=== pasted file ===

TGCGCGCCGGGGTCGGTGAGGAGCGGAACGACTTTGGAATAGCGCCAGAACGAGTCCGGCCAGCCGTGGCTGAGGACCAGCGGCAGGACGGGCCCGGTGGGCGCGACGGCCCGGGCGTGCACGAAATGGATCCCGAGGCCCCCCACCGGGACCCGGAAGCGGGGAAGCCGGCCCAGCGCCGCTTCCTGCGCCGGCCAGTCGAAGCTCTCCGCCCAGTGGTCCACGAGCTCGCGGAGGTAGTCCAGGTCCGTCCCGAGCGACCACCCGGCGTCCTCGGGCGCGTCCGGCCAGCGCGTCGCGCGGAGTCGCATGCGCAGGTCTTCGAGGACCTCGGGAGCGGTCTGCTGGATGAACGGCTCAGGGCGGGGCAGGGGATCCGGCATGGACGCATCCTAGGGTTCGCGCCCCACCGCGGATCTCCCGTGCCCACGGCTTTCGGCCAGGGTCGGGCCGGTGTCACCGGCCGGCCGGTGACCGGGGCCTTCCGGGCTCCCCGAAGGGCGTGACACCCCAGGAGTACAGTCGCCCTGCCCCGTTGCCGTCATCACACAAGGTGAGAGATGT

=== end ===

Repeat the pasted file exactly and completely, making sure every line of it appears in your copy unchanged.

TGCGCGCCGGGGTCGGTGAGGAGCGGAACGACTTTGGAATAGCGCCAGAACGAGTCCGGCCAGCCGTGGCTGAGGACCAGCGGCAGGACGGGCCCGGTGGGCGCGACGGCCCGGGCGTGCACGAAATGGATCCCGAGGCCCCCCACCGGGACCCGGAAGCGGGGAAGCCGGCCCAGCGCCGCTTCCTGCGCCGGCCAGTCGAAGCTCTCCGCCCAGTGGTCCACGAGCTCGCGGAGGTAGTCCAGGTCCGTCCCGAGCGACCACCCGGCGTCCTCGGGCGCGTCCGGCCAGCGCGTCGCGCGGAGTCGCATGCGCAGGTCTTCGAGGACCTCGGGAGCGGTCTGCTGGATGAACGGCTCAGGGCGGGGCAGGGGATCCGGCATGGACGCATCCTAGGGTTCGCGCCCCACCGCGGATCTCCCGTGCCCACGGCTTTCGGCCAGGGTCGGGCCGGTGTCACCGGCCGGCCGGTGACCGGGGCCTTCCGGGCTCCCCGAAGGGCGTGACACCCCAGGAGTACAGTCGCCCTGCCCCGTTGCCGTCATCACACAAGGTGAGAGATGT